For example, days like mother’s day are her favorite kind of days. These days are also worrisome, because if things do not go according to her plan she falls apart. She stayed up late the night before writing out a schedule of things we would do, coming out from her room periodically asking what my favorite things I liked to do were. In the morning we went down the list. In the living room she had stations set up around the room labeled with sticky notes: The art station where I was told to pursue her art binder for a few minutes. The card station where we played a skylanders game. The lego show where she had the lego elves do a little play for me. A writing station where she had me fill out a Venn diagram, Love Monster on one side, Mama on the other, and Us in the middle. We each wrote two words describing what we love about each other and wrote a poem using those words. There was a reading station, a coloring station (coloring page made by LM). What a day. Don’t you love how that brain works? I love how that brain works. And sometimes she is proud, but then there are other times where she feels different.

And I know this is very normal. For most kids. There is a desperation to be like everyone else. Accepted. The same is safe. The same feels right. I think it’s a human thing. We all feel different at some point and want to feel the same, when in the end, the differences are what’s amazing right?

“I don’t want to be different, Mama.”

Children don’t reward being different. I remember that. Boy do I remember that. And I want to take that pain away from her. After she had gone to bed, I cried on the couch. How do I explain to her that being different is good? It doesn’t matter what other kids say. Love what you love. Do what you do. Is this one of those things she has to learn by herself? Would I have believed my mom if she told me? No I would have thought she didn’t understand.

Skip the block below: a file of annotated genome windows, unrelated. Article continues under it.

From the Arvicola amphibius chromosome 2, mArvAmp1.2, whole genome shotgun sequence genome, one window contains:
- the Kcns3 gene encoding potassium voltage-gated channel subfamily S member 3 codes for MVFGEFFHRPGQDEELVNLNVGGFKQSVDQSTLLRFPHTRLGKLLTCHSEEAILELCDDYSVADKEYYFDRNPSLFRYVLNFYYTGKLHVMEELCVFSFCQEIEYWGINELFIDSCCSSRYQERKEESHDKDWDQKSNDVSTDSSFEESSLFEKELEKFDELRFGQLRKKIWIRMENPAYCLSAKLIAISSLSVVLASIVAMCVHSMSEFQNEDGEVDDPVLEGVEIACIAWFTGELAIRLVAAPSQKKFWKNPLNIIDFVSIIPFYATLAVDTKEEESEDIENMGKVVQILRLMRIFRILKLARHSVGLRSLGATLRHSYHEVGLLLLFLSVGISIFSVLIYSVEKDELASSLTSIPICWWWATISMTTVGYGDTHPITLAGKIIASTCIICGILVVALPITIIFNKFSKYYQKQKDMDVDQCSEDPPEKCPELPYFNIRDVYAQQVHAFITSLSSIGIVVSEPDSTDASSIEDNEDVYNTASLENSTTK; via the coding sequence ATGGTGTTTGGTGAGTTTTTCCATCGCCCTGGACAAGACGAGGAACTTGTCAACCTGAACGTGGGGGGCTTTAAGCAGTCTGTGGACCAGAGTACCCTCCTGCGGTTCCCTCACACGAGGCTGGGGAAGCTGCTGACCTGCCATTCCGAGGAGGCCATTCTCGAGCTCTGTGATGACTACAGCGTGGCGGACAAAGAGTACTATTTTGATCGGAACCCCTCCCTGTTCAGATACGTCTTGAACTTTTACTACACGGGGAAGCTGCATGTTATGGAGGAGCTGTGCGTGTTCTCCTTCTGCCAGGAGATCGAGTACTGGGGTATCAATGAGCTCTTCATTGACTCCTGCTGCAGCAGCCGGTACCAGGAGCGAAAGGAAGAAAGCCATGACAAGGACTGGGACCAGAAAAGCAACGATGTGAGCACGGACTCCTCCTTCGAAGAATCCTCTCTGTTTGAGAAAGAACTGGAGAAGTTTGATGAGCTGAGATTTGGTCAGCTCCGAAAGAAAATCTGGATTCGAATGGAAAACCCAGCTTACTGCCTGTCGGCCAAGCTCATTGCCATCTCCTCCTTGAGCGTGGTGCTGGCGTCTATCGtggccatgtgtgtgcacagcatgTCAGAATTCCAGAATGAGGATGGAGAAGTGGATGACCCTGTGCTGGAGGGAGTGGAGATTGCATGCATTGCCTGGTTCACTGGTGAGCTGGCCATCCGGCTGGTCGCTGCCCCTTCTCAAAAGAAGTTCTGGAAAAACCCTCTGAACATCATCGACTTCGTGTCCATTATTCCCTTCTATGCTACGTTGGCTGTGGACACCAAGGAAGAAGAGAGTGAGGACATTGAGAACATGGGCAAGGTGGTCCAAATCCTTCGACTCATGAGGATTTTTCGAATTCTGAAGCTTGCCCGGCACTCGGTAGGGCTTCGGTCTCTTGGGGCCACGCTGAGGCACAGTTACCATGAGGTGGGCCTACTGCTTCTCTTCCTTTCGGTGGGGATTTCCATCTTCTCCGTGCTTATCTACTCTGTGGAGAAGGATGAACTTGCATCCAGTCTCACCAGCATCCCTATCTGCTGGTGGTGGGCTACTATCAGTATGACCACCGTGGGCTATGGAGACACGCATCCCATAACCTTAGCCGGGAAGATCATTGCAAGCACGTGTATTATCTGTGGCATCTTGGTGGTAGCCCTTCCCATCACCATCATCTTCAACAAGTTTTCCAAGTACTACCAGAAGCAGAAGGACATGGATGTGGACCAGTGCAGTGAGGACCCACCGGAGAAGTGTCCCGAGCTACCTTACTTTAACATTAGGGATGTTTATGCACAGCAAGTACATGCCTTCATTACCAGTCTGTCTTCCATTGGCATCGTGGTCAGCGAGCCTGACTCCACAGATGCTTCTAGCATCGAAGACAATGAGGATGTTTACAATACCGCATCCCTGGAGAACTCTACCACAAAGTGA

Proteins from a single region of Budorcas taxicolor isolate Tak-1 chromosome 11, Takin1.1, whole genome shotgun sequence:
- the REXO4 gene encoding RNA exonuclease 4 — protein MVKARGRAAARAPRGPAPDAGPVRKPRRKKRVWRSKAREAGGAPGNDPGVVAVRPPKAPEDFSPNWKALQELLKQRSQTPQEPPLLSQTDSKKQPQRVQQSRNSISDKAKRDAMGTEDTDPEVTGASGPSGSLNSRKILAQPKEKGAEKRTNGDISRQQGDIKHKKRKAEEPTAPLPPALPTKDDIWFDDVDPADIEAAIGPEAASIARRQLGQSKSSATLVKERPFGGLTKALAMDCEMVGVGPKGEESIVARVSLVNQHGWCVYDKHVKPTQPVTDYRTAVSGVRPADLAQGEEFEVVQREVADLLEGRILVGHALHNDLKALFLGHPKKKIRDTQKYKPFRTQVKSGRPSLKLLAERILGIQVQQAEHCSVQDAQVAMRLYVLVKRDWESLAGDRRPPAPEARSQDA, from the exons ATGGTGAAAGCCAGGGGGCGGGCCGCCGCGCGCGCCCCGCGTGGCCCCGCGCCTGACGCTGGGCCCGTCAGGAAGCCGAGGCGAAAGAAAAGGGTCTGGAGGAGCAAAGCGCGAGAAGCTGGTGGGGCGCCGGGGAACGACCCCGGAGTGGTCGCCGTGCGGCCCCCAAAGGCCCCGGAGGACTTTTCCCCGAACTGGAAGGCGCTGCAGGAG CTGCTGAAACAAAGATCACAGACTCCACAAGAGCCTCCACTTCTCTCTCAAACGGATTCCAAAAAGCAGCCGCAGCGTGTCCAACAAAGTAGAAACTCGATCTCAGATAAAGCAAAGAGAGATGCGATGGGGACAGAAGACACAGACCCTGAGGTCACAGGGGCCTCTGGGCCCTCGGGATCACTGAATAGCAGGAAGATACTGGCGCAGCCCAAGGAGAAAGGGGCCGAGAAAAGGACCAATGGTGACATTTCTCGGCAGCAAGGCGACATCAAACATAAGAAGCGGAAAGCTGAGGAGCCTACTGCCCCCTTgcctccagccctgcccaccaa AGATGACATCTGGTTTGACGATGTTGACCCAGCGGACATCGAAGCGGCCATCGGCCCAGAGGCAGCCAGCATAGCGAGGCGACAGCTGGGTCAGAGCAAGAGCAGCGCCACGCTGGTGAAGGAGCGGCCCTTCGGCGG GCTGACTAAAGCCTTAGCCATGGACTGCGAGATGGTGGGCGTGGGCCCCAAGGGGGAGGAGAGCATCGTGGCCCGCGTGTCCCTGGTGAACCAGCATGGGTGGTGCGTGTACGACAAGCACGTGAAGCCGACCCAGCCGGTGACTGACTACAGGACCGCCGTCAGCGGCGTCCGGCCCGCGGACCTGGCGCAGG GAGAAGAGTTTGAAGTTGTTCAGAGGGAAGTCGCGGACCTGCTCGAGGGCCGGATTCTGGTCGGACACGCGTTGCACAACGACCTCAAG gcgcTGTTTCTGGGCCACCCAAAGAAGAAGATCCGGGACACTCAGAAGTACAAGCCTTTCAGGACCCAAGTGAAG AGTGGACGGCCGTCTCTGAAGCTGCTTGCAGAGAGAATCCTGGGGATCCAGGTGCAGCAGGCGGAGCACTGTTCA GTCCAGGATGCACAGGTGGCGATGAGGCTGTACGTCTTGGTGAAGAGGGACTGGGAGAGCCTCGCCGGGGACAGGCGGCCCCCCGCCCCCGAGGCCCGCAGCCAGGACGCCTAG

Love Monster is so great. So great. The differences are wonderful. They are. Please believe me, Love Monster. We all want to be accepted for who we are, but that doesn’t mean we need to be the same.
That night I whispered in her ears as she slept, “You are perfect. Different is good. Different is amazing.”

I let that seep into her ears, hoping my words turned into beliefs. Kids might, for the most part, not love "different." But I can encourage her. Talk to her. Reward the different. By being myself too. And maybe one day I will hear, “I’m proud I’m different Mama.”

Tuesday, March 10, 2015

Donna Day

Bones don't walk. Bones don't talk.

Those words (paraphrased a bit here) stuck me after reading Mary Tyler Mom's Donna's Cancer Story.
The words break into my thoughts and I'm grateful. It's one of the first things I think of when I think of Donna. Donna was a smart little girl. If you have read Donna's Cancer Story you probably remember those words also. Some of four year old Donna's final revelations.

Bones don't walk. Bones don't talk.

There is so much wisdom, comfort, sadness all wrapped up in those words. For me they are a reminder of this:

Don't look away. Please. Donna's Cancer Story changed me. I will forever champion for these kids. I hope you will too.

So today on Donna Day, I ask that you open your heart and consider how you can help. Read her story. Check out St. Baldrick's. Pediatric cancer research needs funding. If you live in Illinois I believe you can donate when you do your taxes.

Mary Tyler Mom and dad also started Donna's Good Things to honor Donna and help kids with cancer find some good things.

Donna died on October 19, 2009. This beautiful, vibrant spirt left this world. But her spirit lives on through her mother, father and brothers. Through their dedication to cancer research. Through her story. I am in awe of all them.

If you are in the Chicago area, go to this St. Baldrick's event!